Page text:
All Quiet on the Severe Weather Front

As of May 8, 2013, the severe weather statistics for Illinois this year are relatively low (see first map). There have been 2 tornado reports (red dots), 25 hail reports (green dots), and 62 wind damage reports (blue dots). By this point last year, we had 22 tornadoes including the deadly February 29 tornado at Harrisburg, IL, that killed 8 people.

Harold Brooks of the NWS has an interesting post on the current “tornado drought” in the US for the period from May 2012 to April 2013. He says,

The 12-month period from May 2012 to April 2013 was remarkable for the absence of tornado activity and tornado impacts in the United States.

The number of tornadoes in the US was the lowest on record (197) and the number of deaths (7) was the second lowest during this 12-month period. Brooks’ looked at tornadoes that were rated EF-1 or greater. Those tornadoes tend to be better documented over time than the relatively weak EF-0 events. Those records go back to 1954. The number of tornado deaths were based on records going back to 1875.

A possible explanation for the low numbers during this May 2012 to April 2013 period was that much of the central US was in drought in 2012 (see second map). This was followed by a late, cold spring in 2013 (see third map). Both of these conditions seem to produce fewer severe thunderstorms, at least in Illinois.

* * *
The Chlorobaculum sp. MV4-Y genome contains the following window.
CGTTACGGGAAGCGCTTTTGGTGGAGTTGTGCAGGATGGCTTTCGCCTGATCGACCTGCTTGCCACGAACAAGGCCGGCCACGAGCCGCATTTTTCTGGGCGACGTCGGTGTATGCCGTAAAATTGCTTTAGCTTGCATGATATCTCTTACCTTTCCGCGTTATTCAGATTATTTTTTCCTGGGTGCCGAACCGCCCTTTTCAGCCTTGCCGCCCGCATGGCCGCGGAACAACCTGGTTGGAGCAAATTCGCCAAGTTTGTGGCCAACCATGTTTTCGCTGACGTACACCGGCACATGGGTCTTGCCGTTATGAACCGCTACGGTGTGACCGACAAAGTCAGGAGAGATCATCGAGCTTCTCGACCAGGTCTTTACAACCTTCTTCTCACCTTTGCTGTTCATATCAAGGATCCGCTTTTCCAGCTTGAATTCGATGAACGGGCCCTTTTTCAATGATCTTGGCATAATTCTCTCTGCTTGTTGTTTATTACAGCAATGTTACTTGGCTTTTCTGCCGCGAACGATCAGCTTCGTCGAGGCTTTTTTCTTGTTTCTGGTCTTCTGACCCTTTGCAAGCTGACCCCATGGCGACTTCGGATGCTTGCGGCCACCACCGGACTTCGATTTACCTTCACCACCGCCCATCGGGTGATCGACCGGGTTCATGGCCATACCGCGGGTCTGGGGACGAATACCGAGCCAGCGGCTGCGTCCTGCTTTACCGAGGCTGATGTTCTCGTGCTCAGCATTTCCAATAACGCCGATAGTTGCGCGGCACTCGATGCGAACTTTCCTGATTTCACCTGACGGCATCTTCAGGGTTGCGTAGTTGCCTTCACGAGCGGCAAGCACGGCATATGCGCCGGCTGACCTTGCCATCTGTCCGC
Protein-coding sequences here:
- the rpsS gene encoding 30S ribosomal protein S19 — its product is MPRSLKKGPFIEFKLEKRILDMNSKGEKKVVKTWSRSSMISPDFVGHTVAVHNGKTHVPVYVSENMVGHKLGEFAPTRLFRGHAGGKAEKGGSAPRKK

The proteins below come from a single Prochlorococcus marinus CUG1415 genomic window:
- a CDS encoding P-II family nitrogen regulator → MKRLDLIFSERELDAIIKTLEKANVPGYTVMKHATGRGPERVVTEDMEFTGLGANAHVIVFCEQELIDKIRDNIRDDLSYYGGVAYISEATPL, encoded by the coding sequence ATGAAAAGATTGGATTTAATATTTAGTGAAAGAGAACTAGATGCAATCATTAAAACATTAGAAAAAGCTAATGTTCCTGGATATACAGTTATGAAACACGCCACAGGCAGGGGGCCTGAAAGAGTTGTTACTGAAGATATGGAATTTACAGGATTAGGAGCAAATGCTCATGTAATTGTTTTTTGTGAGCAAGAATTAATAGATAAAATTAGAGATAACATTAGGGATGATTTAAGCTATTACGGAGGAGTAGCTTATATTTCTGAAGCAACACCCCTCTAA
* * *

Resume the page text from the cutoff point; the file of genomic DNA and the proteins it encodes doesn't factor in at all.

There has been lots of discussion about whether the low numbers this year or the high numbers in 2011 either prove or disprove climate change. It is hard to track historical climate changes in the tornado reports in Illinois and the US because of major changes in how the data were collected over time. Furthermore, climate models used for understanding future climate change are not designed to simulate severe weather at such a small scale. As a result, the Intergovernmental Panel on Climate Change last year stated there was “low confidence” in finding historical trends or making projections of possible future tornado activity (IPCC, 2012 pdf). You can find a short discussion on historical tornado trends in Illinois on my website.

While these are interesting statistics, it’s important to keep in mind that things can change in a hurry. All it takes is one day with the right conditions, especially now that we are finally getting warmer, and Illinois could be faced with another tornado outbreak. Stay alert!

Severe weather reports for 2013 through May 8, 2013. Figure courtesy of the NOAA Storm Prediction Center.
Severe weather reports for 2013 through May 8, 2013. Figure courtesy of the NOAA Storm Prediction Center. Red dots are tornadoes, green dots are hail, and blue dotes are wind damage.
MJJ12PNormUS
Map of percent of average precipitation for May, June, and July of 2012. Areas in yellow or red are drier than average.
Map of temperature departures from average for February, March, and April. Areas in green are below average and areas in blue are much below average.
Map of temperature departures from average for February, March, and April. Areas in green are below average and areas in blue are much below average.
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